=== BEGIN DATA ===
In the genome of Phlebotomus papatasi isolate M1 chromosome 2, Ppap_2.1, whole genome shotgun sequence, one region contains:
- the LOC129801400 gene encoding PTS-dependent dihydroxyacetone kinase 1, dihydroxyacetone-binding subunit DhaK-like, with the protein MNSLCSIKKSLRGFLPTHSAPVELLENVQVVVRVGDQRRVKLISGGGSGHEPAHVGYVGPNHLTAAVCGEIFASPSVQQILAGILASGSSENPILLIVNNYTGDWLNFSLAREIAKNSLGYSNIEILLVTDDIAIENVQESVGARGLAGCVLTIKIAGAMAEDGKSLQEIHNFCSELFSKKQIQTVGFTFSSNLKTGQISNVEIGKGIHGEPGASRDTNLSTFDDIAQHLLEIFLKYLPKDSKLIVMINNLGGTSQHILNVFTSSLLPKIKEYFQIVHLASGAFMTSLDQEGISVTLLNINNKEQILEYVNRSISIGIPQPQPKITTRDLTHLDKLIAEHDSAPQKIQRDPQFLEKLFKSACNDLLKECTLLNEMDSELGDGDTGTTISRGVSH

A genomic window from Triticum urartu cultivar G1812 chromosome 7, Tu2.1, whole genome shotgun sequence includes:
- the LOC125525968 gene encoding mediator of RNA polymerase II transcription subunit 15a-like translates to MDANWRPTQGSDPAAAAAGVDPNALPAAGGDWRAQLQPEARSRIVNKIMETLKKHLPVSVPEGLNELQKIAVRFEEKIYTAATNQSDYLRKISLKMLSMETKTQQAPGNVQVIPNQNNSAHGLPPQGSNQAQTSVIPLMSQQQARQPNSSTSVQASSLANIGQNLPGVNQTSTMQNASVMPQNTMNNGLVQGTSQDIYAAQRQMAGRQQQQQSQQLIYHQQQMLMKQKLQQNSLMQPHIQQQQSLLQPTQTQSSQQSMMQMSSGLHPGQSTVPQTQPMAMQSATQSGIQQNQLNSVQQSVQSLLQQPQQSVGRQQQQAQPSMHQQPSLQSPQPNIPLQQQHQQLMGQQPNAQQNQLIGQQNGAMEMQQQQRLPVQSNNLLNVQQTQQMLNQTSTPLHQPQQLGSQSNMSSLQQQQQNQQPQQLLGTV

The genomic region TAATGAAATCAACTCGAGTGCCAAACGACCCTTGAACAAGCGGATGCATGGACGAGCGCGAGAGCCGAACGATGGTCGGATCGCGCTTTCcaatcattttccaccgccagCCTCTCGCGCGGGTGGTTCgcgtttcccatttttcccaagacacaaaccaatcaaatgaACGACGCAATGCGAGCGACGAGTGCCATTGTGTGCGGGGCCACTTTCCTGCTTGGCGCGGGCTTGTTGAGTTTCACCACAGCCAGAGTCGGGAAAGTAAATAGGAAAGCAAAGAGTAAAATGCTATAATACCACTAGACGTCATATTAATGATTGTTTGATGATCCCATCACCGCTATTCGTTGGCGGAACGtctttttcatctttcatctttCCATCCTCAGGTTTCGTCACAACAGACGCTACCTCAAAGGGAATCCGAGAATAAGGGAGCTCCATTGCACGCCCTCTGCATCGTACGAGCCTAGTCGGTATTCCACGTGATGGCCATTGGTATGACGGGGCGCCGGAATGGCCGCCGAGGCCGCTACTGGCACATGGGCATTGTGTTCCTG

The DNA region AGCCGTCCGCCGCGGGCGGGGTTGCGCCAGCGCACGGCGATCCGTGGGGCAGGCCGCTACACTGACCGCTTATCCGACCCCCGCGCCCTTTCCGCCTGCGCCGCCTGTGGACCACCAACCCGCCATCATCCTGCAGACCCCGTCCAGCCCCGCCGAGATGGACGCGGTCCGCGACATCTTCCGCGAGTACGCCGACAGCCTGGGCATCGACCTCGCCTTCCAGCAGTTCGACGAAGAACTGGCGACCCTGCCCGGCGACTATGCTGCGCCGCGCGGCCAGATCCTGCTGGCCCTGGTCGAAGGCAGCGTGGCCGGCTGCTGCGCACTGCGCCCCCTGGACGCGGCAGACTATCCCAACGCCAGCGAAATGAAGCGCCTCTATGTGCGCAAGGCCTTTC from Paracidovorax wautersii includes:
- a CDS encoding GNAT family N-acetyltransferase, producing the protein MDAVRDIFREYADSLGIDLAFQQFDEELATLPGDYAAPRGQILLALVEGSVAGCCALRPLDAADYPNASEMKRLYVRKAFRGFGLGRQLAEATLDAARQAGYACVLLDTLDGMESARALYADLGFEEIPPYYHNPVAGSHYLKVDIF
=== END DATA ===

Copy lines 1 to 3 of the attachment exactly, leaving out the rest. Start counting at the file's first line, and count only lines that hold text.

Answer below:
In the genome of Phlebotomus papatasi isolate M1 chromosome 2, Ppap_2.1, whole genome shotgun sequence, one region contains:
- the LOC129801400 gene encoding PTS-dependent dihydroxyacetone kinase 1, dihydroxyacetone-binding subunit DhaK-like, with the protein MNSLCSIKKSLRGFLPTHSAPVELLENVQVVVRVGDQRRVKLISGGGSGHEPAHVGYVGPNHLTAAVCGEIFASPSVQQILAGILASGSSENPILLIVNNYTGDWLNFSLAREIAKNSLGYSNIEILLVTDDIAIENVQESVGARGLAGCVLTIKIAGAMAEDGKSLQEIHNFCSELFSKKQIQTVGFTFSSNLKTGQISNVEIGKGIHGEPGASRDTNLSTFDDIAQHLLEIFLKYLPKDSKLIVMINNLGGTSQHILNVFTSSLLPKIKEYFQIVHLASGAFMTSLDQEGISVTLLNINNKEQILEYVNRSISIGIPQPQPKITTRDLTHLDKLIAEHDSAPQKIQRDPQFLEKLFKSACNDLLKECTLLNEMDSELGDGDTGTTISRGVSH

A genomic window from Triticum urartu cultivar G1812 chromosome 7, Tu2.1, whole genome shotgun sequence includes: